Style | Diary of a Somebody

Yann Debelle de Montby

The luxury consultant on the frustrations and rewards of life in Shanghai

Yann Debelle de Montby

Image: Derrick Santini

April 26 2011
Yann Debelle de Montby

Day: 1 | 2 | 3 | 4

I woke early this morning, amazingly with the sound of singing birds – so clear and loud that I thought for a moment I had left all my windows open. I could not hear any sounds of cars or human voices. Just the wonderful, almost crystalline songs of two or three birds calling out and answering each other.

This is what truly surprises me every day in Shanghai, this constant contrast between noise and music, between ugliness and beauty, between past and future. Life here is not always the way we would like it to be, but it is just the way it is, with all its downsides, but also with all those feelings that make one feel truly alive in China in general, and in Shanghai in particular.

China is everything you read about it. And for us foreigners, it’s difficult to understand the way the Chinese do business; and yet, at the same time, I have found it easier and often more rewarding than in the rest of the world. Words such as trust, friendship, reputation and generosity seem to be the basis of whatever you try to do in China.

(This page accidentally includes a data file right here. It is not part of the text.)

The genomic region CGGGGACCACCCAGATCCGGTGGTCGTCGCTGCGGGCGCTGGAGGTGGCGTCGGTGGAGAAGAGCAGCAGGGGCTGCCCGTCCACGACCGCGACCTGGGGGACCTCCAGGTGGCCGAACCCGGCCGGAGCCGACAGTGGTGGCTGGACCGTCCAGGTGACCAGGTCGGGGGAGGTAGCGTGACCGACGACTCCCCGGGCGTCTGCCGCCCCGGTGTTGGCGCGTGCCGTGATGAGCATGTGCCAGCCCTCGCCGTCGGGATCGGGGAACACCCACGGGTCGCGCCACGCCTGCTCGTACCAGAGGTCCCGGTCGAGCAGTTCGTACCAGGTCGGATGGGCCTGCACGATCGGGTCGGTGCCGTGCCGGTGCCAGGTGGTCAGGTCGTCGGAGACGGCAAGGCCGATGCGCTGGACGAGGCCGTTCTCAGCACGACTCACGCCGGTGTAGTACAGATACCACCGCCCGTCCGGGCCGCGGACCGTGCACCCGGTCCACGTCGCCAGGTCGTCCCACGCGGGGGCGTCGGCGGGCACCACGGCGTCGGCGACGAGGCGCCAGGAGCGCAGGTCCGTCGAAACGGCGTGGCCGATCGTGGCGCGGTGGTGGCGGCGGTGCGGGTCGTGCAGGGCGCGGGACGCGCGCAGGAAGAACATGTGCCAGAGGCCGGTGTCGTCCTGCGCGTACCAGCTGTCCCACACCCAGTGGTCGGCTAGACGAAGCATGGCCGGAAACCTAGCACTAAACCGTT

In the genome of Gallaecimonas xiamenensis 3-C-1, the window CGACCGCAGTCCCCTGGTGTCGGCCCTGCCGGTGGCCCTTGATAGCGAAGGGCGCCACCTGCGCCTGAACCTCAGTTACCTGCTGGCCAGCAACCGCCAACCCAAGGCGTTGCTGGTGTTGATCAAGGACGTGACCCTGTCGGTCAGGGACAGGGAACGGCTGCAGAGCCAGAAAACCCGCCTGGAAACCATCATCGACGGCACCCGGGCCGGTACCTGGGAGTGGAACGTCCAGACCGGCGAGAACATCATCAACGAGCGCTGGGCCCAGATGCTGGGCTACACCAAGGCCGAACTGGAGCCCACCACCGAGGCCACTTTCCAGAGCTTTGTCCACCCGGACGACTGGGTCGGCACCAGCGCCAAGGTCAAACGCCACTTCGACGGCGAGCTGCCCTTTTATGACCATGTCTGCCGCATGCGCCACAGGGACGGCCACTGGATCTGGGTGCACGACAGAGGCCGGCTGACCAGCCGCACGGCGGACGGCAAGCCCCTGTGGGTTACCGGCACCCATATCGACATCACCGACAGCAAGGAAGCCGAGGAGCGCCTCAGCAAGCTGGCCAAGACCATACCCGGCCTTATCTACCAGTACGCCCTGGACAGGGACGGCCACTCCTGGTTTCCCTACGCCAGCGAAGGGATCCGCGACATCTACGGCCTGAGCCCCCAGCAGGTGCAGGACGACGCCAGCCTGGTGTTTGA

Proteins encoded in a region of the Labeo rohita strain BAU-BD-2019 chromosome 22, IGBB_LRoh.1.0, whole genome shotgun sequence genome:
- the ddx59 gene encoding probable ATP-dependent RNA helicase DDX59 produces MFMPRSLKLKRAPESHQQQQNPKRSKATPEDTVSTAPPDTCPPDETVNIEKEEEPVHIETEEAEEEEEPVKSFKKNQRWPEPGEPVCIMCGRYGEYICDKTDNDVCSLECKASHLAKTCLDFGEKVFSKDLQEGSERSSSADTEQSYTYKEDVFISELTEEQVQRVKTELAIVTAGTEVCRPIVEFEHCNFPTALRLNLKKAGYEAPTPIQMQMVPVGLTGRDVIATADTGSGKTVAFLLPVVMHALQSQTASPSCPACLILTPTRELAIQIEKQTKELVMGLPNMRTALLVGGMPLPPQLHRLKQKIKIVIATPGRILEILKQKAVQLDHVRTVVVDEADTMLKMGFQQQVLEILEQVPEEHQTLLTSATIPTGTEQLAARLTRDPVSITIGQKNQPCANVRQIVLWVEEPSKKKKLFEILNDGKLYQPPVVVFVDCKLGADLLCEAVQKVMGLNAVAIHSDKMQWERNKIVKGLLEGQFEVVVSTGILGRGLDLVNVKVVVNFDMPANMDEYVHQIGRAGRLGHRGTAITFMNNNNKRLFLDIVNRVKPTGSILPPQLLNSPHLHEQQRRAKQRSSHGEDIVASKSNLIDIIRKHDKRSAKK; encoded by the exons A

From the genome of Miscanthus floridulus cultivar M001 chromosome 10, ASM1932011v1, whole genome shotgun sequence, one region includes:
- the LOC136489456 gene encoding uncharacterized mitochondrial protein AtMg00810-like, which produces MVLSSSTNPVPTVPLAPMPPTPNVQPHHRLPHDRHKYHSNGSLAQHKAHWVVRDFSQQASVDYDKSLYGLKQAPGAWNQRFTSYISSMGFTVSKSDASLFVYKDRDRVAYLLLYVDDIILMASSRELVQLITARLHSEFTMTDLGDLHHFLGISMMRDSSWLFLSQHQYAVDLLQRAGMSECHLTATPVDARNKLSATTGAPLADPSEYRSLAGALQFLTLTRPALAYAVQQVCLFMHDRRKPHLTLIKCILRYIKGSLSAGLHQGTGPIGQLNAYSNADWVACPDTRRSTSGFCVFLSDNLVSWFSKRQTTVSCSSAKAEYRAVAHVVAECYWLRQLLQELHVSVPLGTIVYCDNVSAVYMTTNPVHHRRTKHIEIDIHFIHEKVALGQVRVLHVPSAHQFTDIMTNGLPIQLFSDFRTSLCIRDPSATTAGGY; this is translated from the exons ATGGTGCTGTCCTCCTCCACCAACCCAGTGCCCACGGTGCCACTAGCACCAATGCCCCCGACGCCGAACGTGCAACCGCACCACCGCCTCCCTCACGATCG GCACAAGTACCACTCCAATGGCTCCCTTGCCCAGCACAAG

I am a born collector. I do not collect specific kinds of object: I collect all objects that inspire me. I do believe that objects sometimes have a “soul”, and that’s what I am looking for. The eclecticism of my search reflects the diversity of my creativity in my different projects.

The latest addition to my collection is a beautiful turtle shell ingrained with gold and silver Chinese letters, which nobody seems to be able to read. The turtle shell, coming from a mountain turtle, seems to be a very old one and it has got such a beautiful patina! I love it because it is a true discovery, I think quite rare (I found it in a flea market) and because it has a tremendous “presence”. It is quite big (about two feet long) and came as a perfect addition to my numerous wooden statues from Africa and Oceania. I will try to contact a Chinese anthropologist or ethnologist to help me to understand what the beautiful and complex writing on my turtle shell means.

See also

People, Shanghai